Beyond the lab bench: Wisler Charles, Ph.D. ’16, joins drug development startup
Wisler Charles, Ph.D. ’16, knew he was fascinated by research but wasn’t sure if he wanted to become a professor.
When he arrived at Cornell to begin his doctorate at the College of Veterinary Medicine, he heard about a new program called BEST (Broadening Experiences in Scientific Training) that was launched to help graduate students like himself explore a range of career options. Charles immediately volunteered for its advisory board, and began planning networking events, speakers and mentoring opportunities for students.
“What the BEST program did was create opportunities for us,” Charles said. “You may or may not do a postdoc, but there is life outside of academia.”
After working as a postdoc, Charles ended up following that advice when he joined a startup in Houston, which is developing a non-opioid anti-pain treatment. The company is applying for federal funding to help accelerate its progression into clinical trials.
“This fits within my long-term goals of translating my science into something that helps alleviate people’s suffering,” said Charles, who began working with the startup in April.
A native of Palm Beach, Fla., Charles discovered his interest in research while serving in the Marines following high school, when he worked as a phlebotomist at a naval hospital. He became fascinated with the blood samples sitting in the vacuum containers and decided he wanted to learn more about the body’s immune system.
After studying biochemistry and cell biology at the University of California San Diego, Charles decided to pursue a doctorate in immunology. At Cornell, he began working with two professors who mentored him in their labs — Dr. Brian Rudd, associate professor of immunology; and Dr. Chris Schaffer, associate professor of biomedical engineering.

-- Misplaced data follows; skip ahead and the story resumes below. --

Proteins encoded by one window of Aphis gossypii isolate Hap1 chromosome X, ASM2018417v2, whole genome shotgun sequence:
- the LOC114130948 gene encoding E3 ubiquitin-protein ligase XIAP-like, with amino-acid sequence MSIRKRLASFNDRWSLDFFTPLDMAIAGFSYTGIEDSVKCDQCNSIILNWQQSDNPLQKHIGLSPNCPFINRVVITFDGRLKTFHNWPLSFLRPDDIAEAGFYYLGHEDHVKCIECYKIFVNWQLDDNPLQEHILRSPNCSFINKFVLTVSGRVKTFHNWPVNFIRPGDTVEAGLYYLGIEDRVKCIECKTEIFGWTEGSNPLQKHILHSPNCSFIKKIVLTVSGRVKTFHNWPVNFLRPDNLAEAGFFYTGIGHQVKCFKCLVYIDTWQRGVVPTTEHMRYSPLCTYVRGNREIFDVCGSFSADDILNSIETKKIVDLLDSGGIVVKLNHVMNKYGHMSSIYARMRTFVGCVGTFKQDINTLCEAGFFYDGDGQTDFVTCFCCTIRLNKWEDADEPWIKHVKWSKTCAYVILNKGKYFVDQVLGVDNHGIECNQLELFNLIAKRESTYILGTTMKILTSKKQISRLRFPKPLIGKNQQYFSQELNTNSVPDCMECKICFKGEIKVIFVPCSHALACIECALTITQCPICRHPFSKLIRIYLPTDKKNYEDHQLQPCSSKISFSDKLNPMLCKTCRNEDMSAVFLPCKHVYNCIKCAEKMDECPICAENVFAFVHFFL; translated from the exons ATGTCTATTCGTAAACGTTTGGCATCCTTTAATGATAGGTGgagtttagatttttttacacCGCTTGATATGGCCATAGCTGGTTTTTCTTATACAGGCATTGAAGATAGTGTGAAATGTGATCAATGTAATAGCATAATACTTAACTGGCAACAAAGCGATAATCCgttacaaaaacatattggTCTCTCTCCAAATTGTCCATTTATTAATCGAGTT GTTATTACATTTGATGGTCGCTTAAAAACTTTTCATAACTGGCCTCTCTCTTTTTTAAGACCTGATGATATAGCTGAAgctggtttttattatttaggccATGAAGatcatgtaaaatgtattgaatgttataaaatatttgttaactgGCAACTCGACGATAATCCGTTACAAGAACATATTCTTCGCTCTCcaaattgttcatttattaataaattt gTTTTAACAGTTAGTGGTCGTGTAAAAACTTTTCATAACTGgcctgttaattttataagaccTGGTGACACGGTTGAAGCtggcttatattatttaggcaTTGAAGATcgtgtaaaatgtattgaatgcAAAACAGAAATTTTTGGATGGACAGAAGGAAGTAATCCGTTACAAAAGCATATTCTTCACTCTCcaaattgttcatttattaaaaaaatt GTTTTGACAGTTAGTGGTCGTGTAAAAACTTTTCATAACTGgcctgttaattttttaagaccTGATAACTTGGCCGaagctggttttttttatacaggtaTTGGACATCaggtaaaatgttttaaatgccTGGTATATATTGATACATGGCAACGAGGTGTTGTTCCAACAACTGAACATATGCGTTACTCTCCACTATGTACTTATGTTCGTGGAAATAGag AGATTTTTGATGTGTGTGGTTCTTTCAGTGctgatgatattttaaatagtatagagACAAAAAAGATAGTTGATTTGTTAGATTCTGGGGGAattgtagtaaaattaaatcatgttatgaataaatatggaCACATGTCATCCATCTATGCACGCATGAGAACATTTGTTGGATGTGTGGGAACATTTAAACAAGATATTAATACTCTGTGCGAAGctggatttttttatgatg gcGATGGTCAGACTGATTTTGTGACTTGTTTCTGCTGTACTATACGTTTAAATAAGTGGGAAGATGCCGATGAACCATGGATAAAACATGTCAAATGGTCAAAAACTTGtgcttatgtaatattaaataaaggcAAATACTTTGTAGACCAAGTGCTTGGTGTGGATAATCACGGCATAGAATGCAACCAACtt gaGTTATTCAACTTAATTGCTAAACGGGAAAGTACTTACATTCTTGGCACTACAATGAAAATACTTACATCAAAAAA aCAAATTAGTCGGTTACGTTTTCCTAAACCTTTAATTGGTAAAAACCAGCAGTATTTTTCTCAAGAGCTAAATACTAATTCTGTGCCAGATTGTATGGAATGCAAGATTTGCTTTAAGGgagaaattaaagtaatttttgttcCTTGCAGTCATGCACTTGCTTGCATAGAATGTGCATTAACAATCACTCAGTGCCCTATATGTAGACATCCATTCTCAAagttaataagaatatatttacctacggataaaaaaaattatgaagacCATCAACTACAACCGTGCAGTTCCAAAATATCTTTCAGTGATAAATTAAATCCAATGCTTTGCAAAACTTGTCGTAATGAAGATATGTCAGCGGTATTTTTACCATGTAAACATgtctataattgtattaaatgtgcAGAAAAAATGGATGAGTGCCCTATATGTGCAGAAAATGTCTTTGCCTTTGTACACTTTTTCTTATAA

“They supported me and they helped build my confidence,” he said. “Up until then, I didn’t know if I was supposed to be there. But they were so accepting and embraced me in that space and allowed me to do whatever interested me.”
While at Cornell, Charles received a National Science Foundation Graduate Research Fellowship that provided funding for his research, which was focused on the mechanisms that allow viruses in pregnant women to reach the developing fetus. He credits Dr. David Lin, associate professor of neurobiology, with helping him get the fellowship.
“The NSF fellowship was one of the driving reasons why I had so much freedom,” Charles said. “I had so much funding that it gave me the freedom to just try anything that came to mind. I would have never applied for it if I weren’t at Cornell.”
Just before graduating from Cornell, he cofounded a company that created a stem education video game called Breaklands, which was released as an app. The ball-drop style game simulated how a virus would attempt to breach active protections employed by the immune system to create a colony.
“One of my main passions in going into science was science communication,” Charles said. “I wanted to develop a mechanism to reach people without seeming like I was teaching them.”
After earning his Ph.D., Charles became a postdoctoral fellow at Rutgers New Jersey Medical School and conducted research on the effects of HIV on the brain and potential tests that could detect early cognitive disease in HIV patients. When the lab moved to the University of Texas Medical Branch in Galveston, Charles relocated to Texas in 2017 so he could continue his research.
He is now hoping to apply the skills he learned during his research in neurobiology and immunology to his new venture. “I am no longer tethered to the bench,” he said. “And I’m able to truly start on a path where I can communicate and translate my love for research and science.”
By Sherrie Negrea